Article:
On the downside of the TT equation were the “Z-Spoke” hubs it inherited from the YZs which tended to break under hard use, the underpowered rear drum brake, and marshmallow front forks. While most riders praised the TT’s comfortable and attractive new bodywork, nearly everyone panned its old-school “banana” seat, which trapped the rider in one position and made sliding fore and aft a chore. Thankfully, this scooped-out style saddle had been retired with the ’86 YZ redesign, but the TT had to suffer on with this vestige from the past. At least the foam was fairly comfortable.
While an excellent overall machine, the TT350 would only last two years in Yamaha’s US Enduro lineup. Much like the XR350R, the TT350 would be unceremoniously dropped from Yamaha’s off-road offerings after the 1987 model year. Photo Credit: Yamaha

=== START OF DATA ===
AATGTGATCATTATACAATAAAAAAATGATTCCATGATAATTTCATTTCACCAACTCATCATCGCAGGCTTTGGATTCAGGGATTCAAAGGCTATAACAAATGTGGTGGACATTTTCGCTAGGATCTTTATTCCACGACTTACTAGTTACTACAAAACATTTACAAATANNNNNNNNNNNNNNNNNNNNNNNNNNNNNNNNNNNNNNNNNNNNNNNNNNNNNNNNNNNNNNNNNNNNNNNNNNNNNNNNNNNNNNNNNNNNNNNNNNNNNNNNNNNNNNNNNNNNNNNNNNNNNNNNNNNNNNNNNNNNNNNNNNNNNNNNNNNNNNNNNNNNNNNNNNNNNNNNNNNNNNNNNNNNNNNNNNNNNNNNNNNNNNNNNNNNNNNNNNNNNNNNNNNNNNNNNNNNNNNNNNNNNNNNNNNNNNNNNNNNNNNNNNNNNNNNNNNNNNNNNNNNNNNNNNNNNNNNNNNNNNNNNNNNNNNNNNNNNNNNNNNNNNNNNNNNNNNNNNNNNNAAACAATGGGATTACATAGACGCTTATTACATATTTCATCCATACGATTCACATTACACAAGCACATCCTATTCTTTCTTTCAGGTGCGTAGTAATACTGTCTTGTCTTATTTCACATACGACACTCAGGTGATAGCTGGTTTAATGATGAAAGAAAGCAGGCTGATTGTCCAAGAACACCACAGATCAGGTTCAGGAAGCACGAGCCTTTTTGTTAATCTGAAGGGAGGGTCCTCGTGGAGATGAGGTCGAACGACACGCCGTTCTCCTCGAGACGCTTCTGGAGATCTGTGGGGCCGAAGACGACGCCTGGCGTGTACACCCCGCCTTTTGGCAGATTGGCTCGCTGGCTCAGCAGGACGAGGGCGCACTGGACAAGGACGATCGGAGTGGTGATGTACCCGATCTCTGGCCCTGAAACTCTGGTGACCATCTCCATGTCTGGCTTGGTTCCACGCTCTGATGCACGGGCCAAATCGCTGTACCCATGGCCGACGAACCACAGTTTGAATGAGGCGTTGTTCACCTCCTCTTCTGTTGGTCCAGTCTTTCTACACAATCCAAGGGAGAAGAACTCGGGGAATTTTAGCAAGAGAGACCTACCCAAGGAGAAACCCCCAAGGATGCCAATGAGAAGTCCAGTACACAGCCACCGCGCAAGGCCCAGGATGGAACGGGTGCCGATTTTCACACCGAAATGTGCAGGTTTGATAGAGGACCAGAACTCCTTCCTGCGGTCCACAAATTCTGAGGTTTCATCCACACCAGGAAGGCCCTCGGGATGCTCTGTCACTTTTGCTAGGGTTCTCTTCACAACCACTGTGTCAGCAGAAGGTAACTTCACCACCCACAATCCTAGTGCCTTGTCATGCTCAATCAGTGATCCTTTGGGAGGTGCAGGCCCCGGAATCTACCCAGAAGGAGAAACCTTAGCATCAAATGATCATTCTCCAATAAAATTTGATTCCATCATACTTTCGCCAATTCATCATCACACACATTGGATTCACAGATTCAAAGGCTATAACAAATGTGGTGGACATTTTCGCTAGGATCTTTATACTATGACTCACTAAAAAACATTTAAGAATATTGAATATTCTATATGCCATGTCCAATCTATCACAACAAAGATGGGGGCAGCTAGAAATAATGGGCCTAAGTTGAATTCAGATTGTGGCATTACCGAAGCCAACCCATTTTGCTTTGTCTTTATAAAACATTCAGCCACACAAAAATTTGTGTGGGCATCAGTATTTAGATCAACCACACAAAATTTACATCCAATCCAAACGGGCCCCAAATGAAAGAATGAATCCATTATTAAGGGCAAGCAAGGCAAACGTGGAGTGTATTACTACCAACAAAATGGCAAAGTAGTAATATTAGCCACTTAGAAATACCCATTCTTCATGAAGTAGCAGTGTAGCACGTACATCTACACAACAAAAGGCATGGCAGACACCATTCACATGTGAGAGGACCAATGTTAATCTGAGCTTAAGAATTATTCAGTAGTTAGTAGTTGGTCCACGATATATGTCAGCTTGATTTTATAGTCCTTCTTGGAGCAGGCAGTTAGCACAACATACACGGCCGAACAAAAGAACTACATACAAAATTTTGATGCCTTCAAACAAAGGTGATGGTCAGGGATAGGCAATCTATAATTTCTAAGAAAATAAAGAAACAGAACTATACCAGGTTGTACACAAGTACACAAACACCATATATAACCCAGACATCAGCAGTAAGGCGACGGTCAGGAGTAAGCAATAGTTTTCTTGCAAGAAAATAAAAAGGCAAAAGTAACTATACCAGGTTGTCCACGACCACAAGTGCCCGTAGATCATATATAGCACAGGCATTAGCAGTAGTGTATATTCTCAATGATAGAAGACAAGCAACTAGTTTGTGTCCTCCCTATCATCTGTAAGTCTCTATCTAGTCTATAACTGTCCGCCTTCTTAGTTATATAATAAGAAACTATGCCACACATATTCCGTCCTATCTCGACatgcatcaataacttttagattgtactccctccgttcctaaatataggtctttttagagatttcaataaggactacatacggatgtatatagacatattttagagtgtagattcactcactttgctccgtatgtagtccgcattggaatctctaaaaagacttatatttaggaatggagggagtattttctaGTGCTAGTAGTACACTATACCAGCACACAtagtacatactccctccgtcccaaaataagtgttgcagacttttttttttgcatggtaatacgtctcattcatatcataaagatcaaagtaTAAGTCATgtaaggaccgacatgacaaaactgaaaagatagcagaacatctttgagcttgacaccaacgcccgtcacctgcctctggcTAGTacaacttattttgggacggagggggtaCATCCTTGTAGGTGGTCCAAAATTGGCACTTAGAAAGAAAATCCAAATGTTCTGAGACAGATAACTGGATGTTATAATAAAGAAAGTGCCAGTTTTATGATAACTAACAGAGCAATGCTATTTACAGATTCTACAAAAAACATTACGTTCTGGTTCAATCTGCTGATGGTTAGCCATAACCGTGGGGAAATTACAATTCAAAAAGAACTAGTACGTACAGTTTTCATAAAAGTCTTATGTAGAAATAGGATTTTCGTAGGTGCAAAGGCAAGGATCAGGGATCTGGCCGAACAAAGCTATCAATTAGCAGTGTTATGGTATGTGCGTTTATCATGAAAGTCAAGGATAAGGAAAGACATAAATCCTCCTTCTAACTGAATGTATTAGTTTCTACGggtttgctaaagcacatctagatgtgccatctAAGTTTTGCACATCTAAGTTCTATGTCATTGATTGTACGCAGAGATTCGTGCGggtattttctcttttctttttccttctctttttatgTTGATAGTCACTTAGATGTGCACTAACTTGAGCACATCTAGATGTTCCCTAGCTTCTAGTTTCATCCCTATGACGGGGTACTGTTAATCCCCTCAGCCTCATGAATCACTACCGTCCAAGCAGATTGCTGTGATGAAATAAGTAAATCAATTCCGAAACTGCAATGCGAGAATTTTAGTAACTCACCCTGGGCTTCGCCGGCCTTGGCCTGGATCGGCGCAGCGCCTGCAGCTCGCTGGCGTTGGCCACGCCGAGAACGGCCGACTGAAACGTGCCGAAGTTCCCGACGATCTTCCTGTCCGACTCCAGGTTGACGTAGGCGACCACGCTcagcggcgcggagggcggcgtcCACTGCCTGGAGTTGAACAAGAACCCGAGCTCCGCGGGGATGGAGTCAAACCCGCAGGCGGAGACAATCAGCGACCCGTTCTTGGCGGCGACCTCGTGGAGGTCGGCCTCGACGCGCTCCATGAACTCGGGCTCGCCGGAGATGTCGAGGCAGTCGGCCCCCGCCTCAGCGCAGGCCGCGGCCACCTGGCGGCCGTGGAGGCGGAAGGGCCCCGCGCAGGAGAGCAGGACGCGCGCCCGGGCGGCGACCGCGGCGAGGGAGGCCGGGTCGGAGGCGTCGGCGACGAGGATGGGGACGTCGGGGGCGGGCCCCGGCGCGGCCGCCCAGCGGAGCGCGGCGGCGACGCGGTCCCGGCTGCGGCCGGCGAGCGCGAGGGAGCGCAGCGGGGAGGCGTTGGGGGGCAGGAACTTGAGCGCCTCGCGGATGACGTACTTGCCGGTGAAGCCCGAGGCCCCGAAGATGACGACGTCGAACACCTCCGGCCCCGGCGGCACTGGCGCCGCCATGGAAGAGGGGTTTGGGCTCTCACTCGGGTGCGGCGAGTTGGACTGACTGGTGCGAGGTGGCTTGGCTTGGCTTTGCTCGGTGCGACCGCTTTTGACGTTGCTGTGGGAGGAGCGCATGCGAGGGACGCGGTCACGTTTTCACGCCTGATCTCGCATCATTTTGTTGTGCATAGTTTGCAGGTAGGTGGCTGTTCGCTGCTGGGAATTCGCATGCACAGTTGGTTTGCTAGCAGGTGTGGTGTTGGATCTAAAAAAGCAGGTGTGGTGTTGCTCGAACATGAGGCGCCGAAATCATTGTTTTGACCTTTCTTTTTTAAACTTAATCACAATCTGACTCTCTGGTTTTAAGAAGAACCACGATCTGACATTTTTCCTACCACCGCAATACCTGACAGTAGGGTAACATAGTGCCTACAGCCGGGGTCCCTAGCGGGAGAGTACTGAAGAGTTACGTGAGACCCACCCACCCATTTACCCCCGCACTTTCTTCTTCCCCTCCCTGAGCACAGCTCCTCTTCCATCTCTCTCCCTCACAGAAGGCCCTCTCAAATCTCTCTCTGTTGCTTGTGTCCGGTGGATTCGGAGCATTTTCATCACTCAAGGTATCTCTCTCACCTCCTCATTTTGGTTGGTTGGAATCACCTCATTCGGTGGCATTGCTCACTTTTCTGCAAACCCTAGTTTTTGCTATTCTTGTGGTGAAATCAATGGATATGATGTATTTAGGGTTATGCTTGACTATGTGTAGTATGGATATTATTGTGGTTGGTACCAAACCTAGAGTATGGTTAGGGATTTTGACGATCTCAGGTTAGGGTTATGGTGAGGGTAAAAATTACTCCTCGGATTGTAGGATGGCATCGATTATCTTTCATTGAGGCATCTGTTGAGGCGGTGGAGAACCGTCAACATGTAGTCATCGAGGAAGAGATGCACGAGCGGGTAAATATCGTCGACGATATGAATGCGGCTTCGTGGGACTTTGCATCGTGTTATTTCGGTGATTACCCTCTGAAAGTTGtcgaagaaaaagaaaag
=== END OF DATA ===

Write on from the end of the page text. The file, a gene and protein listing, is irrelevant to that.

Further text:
Overall, the 1986 Yamaha TT350 turned out to be a perfect successor to Honda’s dearly-departed XR350R. For riders looking for more beans than the XR250R but not as much tonnage as an XR600R or TT600, the TT350 made an attractive case. It was torquey, moderately fast, fun to ride, and stone reliable; the very definition of a mid-eighties Japanese thumper. It was a bit too slow, too soft, and too heavy for hardcore racing but perfectly aligned with its core mission as a go-anywhere, do-anything, valve-and-cam jack-of-all-trades.